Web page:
Should marijuana users in California be concerned about the possibility of being charged with a crime by the federal government?
That was the provocative question posed by a reader after we published Pot 101, an article outlining everything you can and can’t legally do under Proposition 64, California’s recreational marijuana law.
On January 1, 2018, the legislation went into effect, making recreational marijuana sales legal throughout the state.
The reader, who asked that her name not be used, said she was required to send a copy of her photo ID in order to complete an online marijuana purchase from a retail facility.
She was concerned that the federal authorities may access her information, as well as that of all customers, if the dispensary was ever closed down.
Yes, is the short response to her query. Marijuana is still classified as an illicit narcotic under federal law, and recreational users are currently unprotected.
Attorney General Jeff Sessions withdrew an Obama administration memo recommending a hands-off approach to marijuana prosecution only days after California approved retail pot sales. The move was interpreted as clearing the way for a government crackdown on marijuana, however it is unclear whether this will occur.
We talked to marijuana policy experts about the potential of federal prosecutions and looked into customer privacy and data gathering procedures of the best online weed dispensary to get a more complete picture.
We discovered that the answers aren’t always as straightforward as the state’s marijuana laws.
What information about recreational marijuana clients can shops collect?
Customers must produce a valid ID to confirm they are 21 or older in order to purchase recreational marijuana at a dispensary in California. It is sufficient to have a driver’s license or a passport.
Under Proposition 64, dispensaries are only required to check this information for walk-in recreational users. According to Tamar Todd, who helped develop the ballot initiative and is the Drug Policy Alliance’s legal affairs director, the law does not require businesses to keep consumer data after a purchase. However, there is nothing in the law that stops corporations from requesting and storing it.
Customers’ information is kept by all of the half-dozen dispensaries we contacted for PolitiFact California. The majority claimed they scan driver’s licenses, which automatically inserts personal information into the store’s computer system in some circumstances. Customers at one dispensary must also fill out a contact form with their names and phone numbers in addition to the scan. If they don’t want to give their entire name, they enter in their initials and a date of birth, according to another.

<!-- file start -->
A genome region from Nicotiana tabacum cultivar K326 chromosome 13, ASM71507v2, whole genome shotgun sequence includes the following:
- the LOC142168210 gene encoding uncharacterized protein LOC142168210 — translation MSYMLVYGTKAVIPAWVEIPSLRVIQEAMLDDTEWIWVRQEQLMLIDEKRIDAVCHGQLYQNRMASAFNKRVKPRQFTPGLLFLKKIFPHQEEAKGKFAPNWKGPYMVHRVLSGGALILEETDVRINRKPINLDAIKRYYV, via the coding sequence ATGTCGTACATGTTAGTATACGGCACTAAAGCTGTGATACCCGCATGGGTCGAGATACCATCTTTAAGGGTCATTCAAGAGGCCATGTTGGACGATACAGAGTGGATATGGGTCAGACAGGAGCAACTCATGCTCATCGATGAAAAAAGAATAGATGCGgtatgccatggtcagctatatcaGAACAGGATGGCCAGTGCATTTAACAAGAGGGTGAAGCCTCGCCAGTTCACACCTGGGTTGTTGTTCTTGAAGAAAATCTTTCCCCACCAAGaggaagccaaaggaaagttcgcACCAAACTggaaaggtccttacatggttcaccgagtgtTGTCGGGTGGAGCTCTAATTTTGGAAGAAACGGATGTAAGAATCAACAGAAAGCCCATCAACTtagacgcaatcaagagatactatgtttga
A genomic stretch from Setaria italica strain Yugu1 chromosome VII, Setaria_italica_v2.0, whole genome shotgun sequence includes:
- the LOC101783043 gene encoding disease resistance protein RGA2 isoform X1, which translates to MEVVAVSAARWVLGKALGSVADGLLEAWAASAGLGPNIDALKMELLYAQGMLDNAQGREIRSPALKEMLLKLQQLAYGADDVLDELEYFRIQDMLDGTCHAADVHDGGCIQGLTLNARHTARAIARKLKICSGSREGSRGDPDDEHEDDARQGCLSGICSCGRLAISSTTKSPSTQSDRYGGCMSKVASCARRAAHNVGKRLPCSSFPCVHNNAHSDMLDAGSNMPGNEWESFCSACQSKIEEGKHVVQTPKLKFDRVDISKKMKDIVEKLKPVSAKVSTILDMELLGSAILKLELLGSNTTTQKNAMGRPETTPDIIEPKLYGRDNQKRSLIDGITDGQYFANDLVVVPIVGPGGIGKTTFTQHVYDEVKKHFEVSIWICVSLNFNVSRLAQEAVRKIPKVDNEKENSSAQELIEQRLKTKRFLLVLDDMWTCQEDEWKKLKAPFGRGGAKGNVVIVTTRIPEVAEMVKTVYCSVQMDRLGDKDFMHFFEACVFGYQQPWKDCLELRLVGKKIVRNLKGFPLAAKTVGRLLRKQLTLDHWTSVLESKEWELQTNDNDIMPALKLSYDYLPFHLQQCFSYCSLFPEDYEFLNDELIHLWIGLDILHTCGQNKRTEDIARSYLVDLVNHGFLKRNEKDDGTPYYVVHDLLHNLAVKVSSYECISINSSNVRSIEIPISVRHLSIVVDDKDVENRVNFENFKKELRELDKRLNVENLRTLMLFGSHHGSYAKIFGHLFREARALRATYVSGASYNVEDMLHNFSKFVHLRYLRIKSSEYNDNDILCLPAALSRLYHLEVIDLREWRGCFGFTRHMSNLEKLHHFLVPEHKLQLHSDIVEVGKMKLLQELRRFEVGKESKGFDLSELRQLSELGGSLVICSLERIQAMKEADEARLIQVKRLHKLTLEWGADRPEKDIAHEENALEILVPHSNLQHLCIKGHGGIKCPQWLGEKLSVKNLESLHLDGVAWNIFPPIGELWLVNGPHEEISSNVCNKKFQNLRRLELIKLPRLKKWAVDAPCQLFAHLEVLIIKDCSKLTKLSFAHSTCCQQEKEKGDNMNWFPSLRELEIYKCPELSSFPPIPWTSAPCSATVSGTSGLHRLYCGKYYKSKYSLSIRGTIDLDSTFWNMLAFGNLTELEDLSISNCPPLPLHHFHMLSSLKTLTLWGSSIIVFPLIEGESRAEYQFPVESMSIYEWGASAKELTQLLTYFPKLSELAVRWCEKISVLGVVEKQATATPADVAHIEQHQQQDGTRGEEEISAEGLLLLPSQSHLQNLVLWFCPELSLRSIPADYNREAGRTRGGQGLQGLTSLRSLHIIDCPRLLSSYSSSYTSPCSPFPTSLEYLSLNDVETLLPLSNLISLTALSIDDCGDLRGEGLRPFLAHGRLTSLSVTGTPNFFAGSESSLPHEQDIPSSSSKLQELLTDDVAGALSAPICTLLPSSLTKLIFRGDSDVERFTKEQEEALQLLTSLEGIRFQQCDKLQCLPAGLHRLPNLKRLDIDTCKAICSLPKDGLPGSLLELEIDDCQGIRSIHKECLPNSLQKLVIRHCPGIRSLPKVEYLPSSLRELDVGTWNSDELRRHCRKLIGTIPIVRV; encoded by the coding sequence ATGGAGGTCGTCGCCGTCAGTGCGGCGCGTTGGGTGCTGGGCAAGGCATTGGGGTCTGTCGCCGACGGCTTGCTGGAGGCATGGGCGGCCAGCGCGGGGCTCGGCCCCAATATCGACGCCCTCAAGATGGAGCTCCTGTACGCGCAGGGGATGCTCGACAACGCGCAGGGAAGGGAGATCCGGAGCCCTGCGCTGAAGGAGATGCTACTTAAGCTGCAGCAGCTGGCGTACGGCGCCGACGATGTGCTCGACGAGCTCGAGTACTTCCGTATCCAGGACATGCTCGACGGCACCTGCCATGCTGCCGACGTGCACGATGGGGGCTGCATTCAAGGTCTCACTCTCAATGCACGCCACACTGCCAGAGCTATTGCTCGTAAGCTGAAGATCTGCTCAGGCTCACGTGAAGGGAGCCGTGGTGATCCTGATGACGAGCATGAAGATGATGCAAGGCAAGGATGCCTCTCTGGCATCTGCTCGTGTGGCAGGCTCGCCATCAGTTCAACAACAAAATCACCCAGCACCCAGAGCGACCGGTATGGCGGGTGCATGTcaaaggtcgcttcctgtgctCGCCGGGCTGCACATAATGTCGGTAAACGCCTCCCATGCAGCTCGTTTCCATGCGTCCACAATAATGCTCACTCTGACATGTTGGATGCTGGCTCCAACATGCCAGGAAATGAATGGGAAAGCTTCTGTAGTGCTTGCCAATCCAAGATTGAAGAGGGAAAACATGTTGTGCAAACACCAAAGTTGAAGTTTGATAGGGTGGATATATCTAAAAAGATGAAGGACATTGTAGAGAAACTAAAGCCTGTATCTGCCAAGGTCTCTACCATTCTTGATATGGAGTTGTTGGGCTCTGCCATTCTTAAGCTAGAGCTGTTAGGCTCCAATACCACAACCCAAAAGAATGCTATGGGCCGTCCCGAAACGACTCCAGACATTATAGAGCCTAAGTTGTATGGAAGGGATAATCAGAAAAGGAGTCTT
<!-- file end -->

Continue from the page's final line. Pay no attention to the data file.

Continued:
‘Go to a different store.’
Many retailers collect this information for marketing purposes, according to Robert Mikos, a professor of state and federal marijuana legislation at Vanderbilt University in Nashville, Tennessee.
“As a customer, you might go into a store where you don’t have the option to decline; stores are always attempting to get information,” Mikos explained. “You could go go to another store where they don’t gather such information.”
Dispensaries track consumer purchases for a variety of reasons, including marketing. According to Lauren Mendelsohn, a Sebastopol-based attorney who specializes in cannabis permits and licensing, the necessity to comply with state rules that limit the amount of cannabis sold to an individual each day is also important. Recreational customers are allowed to purchase 1 ounce of cannabis every day, which is enough to fill a few dozen joints. They can also buy up to 8 grams of cannabis concentrates, which can be found in marijuana consumables like chocolates, brownies, and breakfast bars.
“They need to keep account of who bought what, when they were there, and how much they paid,” Mendelsohn said.
Orders for delivery
According to Todd of the Drug Policy Alliance, clinics are required by law to keep some personal information for delivery orders in order to prevent marijuana from being diverted to anyone under the age of 21. In such circumstances, the retailer keeps a copy of each delivery request on file.
Patients must present a doctor’s recommendation or a state-issued medical marijuana ID card while visiting dispensaries to obtain medical marijuana.
Amy Jenkins, a spokeswoman for the California Cannabis Industry Association in Sacramento, said she hasn’t heard of shops storing a lot of personal information on people who buy recreational or medical marijuana.
Medical patients, on the other hand, prefer to be “included into the system merely for convenience and comfort when they come back in to purchase new products,” rather than taking a letter from their doctor with them every time they visit, she said.
Videotaping is another method of gathering information at dispensaries.